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Mesa bus driver accused of child abuse has criminal past

Jamie Tellez pleaded guilty to a felony charge that was eventually designated a misdemeanor after probation.

MESA, Ariz. — A former Mesa Public Schools bus driver pleaded not guilty Thursday to a charge of felony child abuse, according to the Maricopa County Criminal Court record.

Jamie Tellez faces the charge amid accusations that she slammed on the brakes while driving a bus full of children and injured one of the bus's passengers.

12News has learned that this charge was not the first time Tellez has faced a felony.

PREVIOUSLY: Police: Mesa bus driver slammed on brakes out of anger, sending child into the windshield

In December of 2012, Tellez pleaded guilty to a charge of disorderly conduct involving a deadly weapon. The offense occurred Aug. 31, 2012. 

A summary of the police report obtained from the Clifton Police Department shows that a Clifton officer and Greenlee County Sheriff's Deputy responded to a call of arguing and shots fired at Tellez's home that Friday night.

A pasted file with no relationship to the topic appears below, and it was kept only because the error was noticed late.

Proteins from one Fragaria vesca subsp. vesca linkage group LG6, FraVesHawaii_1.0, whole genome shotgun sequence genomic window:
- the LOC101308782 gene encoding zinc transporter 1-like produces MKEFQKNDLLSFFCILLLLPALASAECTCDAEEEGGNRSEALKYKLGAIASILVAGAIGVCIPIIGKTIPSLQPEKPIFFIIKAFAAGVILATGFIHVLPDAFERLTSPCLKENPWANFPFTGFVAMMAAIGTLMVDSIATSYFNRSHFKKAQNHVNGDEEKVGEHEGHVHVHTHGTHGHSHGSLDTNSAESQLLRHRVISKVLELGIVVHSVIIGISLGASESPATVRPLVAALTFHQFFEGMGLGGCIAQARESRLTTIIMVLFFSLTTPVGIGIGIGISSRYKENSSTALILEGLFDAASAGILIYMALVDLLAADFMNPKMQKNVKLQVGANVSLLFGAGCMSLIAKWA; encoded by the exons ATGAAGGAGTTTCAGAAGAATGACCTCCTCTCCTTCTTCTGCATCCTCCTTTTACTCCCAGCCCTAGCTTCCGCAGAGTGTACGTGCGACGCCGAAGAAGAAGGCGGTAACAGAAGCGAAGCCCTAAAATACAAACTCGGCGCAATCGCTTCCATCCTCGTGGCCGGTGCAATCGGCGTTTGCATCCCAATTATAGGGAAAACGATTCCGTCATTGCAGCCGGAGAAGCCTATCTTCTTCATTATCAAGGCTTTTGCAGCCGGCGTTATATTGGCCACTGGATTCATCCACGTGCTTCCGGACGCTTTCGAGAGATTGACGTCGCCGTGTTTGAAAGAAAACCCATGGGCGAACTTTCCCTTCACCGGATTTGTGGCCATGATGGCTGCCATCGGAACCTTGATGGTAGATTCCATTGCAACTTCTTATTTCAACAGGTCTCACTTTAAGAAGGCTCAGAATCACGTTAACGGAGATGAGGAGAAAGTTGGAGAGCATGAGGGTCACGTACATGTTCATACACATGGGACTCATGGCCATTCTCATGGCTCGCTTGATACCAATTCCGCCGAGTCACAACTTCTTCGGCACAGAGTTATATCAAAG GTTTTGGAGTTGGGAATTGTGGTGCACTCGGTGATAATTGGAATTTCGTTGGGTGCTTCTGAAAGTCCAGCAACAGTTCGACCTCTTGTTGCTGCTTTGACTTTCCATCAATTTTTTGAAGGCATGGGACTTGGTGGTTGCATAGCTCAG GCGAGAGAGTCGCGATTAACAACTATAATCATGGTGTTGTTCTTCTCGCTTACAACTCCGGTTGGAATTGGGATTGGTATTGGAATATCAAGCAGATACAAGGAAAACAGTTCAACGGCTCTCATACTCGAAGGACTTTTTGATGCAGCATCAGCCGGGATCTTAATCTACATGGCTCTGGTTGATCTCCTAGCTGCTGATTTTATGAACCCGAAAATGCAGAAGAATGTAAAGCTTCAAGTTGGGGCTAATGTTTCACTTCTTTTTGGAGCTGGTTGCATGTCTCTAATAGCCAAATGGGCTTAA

Tellez's adult sons told law enforcement that Tellez was angry with them for not doing their chores and that she eventually grabbed a rifle during the argument and fired it "towards the mountains behind Leonard Street with the intention of being a 'safe fire.'" 

Tellez originally faced two charges, both of which were Class 6 Open-Ended offenses. That designation is the lowest level of felony charges in Arizona and can be disposed of as a felony or a misdemeanor at the court's discretion.

Tellez pleaded guilty to one charge, had the other dismissed, completed less than six months of probation, and had the charge designated a misdemeanor in 2013.

The misdemeanor charge allowed Tellez to pass a background investigation by the Department of Public Safety. DPS issued Tellez a Level 1 fingerprint clearance. Mesa Public Schools requires this clearance for bus drivers.

Mesa Public Schools released a statement Thursday in response to news of Tellez's criminal history.

"Mesa Public Schools follows all aspects of employment law," the statement reads. "If DPS issues a Level 1 fingerprint clearance card, that is widely considered evidence the applicant is hirable from a background investigation perspective."

The Department of Public Safety told 12 News it needed more time to research this specific situation and would respond at a later date.

Tellez did not respond to multiple attempts to contact her at her home and via phone.